Most business leaders know how critical it is to have a big data strategy, but they don't always understand how quickly the landscape is advancing and evolving.
In addition, these tools are typically available on a pay-per-use basis, making them both cost-effective and powerful. "They change the velocity to value equation," Belliappa says.
Another advantage of the cloud, Cognizant's Schlesinger says, is the shift toward focused solutions that address specific customer needs, while also functioning seamlessly within a broader data framework. As an example, he points to Cloudera Navigator because it offers a framework for addressing data governance, and it can help with data compliance required by initiatives such as the General Data Protection Regulation (GDPR), which is set to take effect in May 2018.
"We are seeing a continued growth and maturation of the big data space," he explains. "Many solutions now address problems beyond basic data management and analytics."
Understanding Both Data and Connection Points
An agile, flexible cloud framework is only part of the story. Another key to constructing an effective big data strategy is to understand both data and connection points in deeper and broader ways. This requires data scientists and data analysts, but it also demands new and different thinking from business and IT leaders.
"The CIO and C-suite must work together in a far more collaborative way to identify value points and put data to full use," Schlesinger says. "The right combination of data leads to a competitive advantage." This means understanding use cases, reverse engineering processes and where the value of the data resides, as well as how it can be transformed into new, better products and services.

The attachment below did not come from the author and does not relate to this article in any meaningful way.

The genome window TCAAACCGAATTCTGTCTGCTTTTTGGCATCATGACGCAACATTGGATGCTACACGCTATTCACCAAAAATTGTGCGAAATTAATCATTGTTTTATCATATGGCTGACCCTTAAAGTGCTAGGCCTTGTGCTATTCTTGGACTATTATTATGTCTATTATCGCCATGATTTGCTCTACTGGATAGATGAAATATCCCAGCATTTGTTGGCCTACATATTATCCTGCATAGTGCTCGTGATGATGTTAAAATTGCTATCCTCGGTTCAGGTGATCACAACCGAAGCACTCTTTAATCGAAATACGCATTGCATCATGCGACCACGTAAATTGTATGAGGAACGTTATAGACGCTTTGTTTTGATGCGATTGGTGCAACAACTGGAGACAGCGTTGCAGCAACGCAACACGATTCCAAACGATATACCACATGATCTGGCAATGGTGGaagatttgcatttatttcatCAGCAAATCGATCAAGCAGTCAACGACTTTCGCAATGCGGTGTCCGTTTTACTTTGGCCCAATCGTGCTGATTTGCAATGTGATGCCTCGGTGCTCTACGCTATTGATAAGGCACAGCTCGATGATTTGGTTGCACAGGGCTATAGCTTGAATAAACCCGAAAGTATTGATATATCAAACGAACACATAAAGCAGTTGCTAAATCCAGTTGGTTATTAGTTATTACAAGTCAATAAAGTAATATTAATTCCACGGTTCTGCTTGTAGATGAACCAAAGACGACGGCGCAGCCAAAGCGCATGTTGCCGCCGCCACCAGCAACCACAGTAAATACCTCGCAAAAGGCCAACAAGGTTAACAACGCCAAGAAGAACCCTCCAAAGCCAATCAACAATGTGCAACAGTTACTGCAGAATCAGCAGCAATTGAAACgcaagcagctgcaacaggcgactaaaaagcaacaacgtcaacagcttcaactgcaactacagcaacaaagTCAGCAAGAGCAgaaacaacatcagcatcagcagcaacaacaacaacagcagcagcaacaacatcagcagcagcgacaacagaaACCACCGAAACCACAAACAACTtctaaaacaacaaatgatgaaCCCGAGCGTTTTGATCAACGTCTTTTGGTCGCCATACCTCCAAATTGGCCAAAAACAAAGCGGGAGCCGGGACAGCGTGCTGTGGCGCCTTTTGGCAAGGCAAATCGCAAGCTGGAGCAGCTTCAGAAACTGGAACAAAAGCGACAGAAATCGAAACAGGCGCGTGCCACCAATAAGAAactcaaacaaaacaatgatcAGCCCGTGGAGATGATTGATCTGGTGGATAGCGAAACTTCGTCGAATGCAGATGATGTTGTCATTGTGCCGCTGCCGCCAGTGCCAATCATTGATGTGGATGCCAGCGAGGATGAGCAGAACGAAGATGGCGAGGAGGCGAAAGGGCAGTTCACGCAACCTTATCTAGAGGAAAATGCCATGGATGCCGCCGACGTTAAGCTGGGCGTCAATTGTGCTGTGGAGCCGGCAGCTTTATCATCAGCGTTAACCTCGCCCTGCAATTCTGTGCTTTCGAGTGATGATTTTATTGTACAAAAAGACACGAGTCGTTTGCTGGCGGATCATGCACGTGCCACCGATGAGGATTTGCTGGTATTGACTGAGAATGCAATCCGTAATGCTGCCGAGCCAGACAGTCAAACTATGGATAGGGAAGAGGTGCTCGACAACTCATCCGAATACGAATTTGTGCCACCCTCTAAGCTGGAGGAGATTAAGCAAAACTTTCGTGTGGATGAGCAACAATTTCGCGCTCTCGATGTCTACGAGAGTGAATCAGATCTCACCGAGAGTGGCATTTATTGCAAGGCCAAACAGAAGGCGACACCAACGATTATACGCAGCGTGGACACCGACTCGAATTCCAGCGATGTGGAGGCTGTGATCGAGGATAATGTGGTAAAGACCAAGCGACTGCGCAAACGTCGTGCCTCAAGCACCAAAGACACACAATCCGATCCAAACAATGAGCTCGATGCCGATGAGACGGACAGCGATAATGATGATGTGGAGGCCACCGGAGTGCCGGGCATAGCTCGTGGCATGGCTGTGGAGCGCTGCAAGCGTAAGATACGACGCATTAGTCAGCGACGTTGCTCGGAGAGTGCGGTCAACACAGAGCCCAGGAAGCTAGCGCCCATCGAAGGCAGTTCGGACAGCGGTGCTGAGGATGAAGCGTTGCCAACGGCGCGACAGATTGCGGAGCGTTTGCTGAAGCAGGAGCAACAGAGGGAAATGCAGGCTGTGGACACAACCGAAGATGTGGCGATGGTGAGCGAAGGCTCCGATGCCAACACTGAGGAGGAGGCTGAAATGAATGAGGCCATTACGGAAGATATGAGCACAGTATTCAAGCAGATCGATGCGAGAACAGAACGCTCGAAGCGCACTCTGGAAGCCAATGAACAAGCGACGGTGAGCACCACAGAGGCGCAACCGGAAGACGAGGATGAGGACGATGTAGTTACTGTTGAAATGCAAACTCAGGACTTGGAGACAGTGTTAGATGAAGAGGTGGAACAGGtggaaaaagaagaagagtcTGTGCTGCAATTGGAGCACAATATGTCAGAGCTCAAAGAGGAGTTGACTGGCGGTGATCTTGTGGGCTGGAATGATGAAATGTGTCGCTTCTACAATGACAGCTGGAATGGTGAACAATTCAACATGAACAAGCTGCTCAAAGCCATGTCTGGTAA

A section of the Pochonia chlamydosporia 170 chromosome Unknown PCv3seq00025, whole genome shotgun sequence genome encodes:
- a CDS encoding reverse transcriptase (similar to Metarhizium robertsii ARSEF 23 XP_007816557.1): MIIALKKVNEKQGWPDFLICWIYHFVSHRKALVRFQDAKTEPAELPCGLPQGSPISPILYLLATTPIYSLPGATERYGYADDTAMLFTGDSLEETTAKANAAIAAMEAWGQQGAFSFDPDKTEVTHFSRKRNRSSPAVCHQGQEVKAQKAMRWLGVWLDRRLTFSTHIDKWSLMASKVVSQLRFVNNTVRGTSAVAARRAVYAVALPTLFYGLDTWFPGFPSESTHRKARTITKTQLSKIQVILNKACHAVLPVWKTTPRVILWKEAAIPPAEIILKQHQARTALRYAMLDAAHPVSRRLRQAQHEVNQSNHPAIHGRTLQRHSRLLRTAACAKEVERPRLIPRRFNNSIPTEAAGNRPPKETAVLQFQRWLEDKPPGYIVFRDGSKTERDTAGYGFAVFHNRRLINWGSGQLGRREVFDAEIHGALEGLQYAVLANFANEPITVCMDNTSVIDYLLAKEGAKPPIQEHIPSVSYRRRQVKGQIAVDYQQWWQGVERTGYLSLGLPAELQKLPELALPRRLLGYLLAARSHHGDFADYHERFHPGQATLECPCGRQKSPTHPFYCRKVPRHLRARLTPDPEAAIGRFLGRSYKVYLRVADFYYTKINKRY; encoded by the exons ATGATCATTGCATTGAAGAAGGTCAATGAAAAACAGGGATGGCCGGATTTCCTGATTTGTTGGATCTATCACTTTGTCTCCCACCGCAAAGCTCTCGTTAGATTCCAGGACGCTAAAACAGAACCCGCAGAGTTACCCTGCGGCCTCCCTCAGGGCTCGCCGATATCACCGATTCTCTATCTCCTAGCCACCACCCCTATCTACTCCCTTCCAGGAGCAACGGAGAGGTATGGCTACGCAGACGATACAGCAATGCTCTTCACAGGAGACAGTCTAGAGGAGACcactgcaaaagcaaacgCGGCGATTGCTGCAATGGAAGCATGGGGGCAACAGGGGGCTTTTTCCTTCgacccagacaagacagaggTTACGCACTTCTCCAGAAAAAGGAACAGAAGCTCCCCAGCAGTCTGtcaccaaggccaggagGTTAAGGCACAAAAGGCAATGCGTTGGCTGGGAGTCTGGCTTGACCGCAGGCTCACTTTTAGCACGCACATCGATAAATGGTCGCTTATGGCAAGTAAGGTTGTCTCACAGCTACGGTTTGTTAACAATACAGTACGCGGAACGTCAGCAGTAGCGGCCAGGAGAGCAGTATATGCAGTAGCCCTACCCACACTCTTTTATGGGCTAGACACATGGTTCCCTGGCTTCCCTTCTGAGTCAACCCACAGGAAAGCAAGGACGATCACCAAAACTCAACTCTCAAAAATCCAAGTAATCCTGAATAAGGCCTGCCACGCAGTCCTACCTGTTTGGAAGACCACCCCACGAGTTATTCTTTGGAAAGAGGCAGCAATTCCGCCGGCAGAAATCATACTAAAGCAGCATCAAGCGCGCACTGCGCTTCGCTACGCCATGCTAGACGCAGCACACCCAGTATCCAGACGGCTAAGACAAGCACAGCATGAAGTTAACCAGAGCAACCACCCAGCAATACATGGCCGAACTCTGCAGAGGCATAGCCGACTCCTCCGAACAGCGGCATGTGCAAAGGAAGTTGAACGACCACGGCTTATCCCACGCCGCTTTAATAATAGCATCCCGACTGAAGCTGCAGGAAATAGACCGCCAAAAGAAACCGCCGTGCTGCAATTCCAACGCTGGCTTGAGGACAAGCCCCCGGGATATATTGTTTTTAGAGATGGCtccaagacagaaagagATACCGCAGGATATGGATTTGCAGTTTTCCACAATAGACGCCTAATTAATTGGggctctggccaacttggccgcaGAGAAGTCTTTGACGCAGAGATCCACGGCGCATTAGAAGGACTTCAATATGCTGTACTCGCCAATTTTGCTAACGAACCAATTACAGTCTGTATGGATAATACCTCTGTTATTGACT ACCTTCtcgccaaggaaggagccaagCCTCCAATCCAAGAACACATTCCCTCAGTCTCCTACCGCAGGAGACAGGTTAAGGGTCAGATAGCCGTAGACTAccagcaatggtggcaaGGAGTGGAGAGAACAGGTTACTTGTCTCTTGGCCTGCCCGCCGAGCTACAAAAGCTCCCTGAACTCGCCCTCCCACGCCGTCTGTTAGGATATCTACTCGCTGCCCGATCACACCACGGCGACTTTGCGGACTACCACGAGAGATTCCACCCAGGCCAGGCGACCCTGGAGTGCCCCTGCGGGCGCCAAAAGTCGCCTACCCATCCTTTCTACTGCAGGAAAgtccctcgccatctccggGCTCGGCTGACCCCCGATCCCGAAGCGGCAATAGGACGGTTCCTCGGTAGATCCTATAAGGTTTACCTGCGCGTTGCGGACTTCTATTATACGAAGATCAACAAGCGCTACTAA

The mindset of this approach is entirely different from how organizations approached big data and analytics in the past. "Rather than starting with IT and saying, 'All right, let's store this data and then see what value we can derive from it,' we're seeing the business side saying, 'Here's the business problem we're trying to solve,'" he says.
Schlesinger also believes that it's critical to keep an eye on developments and advances in artificial intelligence (AI)—particularly machine learning—which offer powerful ways to crunch data and extract value. Finally, he thinks it's crucial to keep an eye on what competitors and companies in different industries are doing. "The goal is to spot opportunities to cut costs, boost operational efficiency, and create new products and services," he adds.
Capgemini's Belliappa says that, in the end, it's important to understand that the cost of collecting and managing data has reached a historic low. "All of this is a game-changer," he observes.
Nevertheless, transforming data into actionable information and real-world knowledge and results remains a challenge. "You really have to look at how you can assemble the right set of parameters to create value," he advises. "You have to create an analytics framework and an analytics engine that focuses on key factors."
All of this involves more than technology and more than sheer data. "It's about understanding the business so that data scientists, data analysts and line-of-business executives can coordinate to produce real-world results," Belliappa concludes.
Samuel Greengard writes about business and technology for CIO Insight, Baseline and other publications. His most recent book is The Internet of Things (MIT Press, 2015).
This article was originally published on 06-23-2017